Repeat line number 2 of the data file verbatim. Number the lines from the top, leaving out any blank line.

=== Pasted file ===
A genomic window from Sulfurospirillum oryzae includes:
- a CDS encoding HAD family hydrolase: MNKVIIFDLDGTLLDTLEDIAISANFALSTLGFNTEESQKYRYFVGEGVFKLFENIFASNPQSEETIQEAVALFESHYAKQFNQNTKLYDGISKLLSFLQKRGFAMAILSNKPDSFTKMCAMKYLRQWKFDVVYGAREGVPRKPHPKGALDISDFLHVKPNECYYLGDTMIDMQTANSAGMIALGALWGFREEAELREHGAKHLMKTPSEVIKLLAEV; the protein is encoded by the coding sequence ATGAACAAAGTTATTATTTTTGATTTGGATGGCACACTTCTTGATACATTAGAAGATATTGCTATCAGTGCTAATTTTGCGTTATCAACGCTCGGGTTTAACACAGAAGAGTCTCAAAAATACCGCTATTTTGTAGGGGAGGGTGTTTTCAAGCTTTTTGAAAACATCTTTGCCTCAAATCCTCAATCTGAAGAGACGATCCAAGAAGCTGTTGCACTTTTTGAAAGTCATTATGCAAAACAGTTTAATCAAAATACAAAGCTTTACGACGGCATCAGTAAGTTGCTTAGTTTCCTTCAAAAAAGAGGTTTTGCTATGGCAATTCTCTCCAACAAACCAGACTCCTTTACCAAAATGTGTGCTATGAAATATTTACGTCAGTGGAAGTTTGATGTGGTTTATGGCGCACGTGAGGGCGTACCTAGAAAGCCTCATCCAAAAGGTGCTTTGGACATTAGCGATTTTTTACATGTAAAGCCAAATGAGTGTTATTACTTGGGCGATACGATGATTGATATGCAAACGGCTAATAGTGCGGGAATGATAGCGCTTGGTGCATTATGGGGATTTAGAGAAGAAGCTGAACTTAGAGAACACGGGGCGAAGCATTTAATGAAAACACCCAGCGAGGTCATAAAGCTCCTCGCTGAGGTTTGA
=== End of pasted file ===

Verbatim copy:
- a CDS encoding HAD family hydrolase: MNKVIIFDLDGTLLDTLEDIAISANFALSTLGFNTEESQKYRYFVGEGVFKLFENIFASNPQSEETIQEAVALFESHYAKQFNQNTKLYDGISKLLSFLQKRGFAMAILSNKPDSFTKMCAMKYLRQWKFDVVYGAREGVPRKPHPKGALDISDFLHVKPNECYYLGDTMIDMQTANSAGMIALGALWGFREEAELREHGAKHLMKTPSEVIKLLAEV; the protein is encoded by the coding sequence ATGAACAAAGTTATTATTTTTGATTTGGATGGCACACTTCTTGATACATTAGAAGATATTGCTATCAGTGCTAATTTTGCGTTATCAACGCTCGGGTTTAACACAGAAGAGTCTCAAAAATACCGCTATTTTGTAGGGGAGGGTGTTTTCAAGCTTTTTGAAAACATCTTTGCCTCAAATCCTCAATCTGAAGAGACGATCCAAGAAGCTGTTGCACTTTTTGAAAGTCATTATGCAAAACAGTTTAATCAAAATACAAAGCTTTACGACGGCATCAGTAAGTTGCTTAGTTTCCTTCAAAAAAGAGGTTTTGCTATGGCAATTCTCTCCAACAAACCAGACTCCTTTACCAAAATGTGTGCTATGAAATATTTACGTCAGTGGAAGTTTGATGTGGTTTATGGCGCACGTGAGGGCGTACCTAGAAAGCCTCATCCAAAAGGTGCTTTGGACATTAGCGATTTTTTACATGTAAAGCCAAATGAGTGTTATTACTTGGGCGATACGATGATTGATATGCAAACGGCTAATAGTGCGGGAATGATAGCGCTTGGTGCATTATGGGGATTTAGAGAAGAAGCTGAACTTAGAGAACACGGGGCGAAGCATTTAATGAAAACACCCAGCGAGGTCATAAAGCTCCTCGCTGAGGTTTGA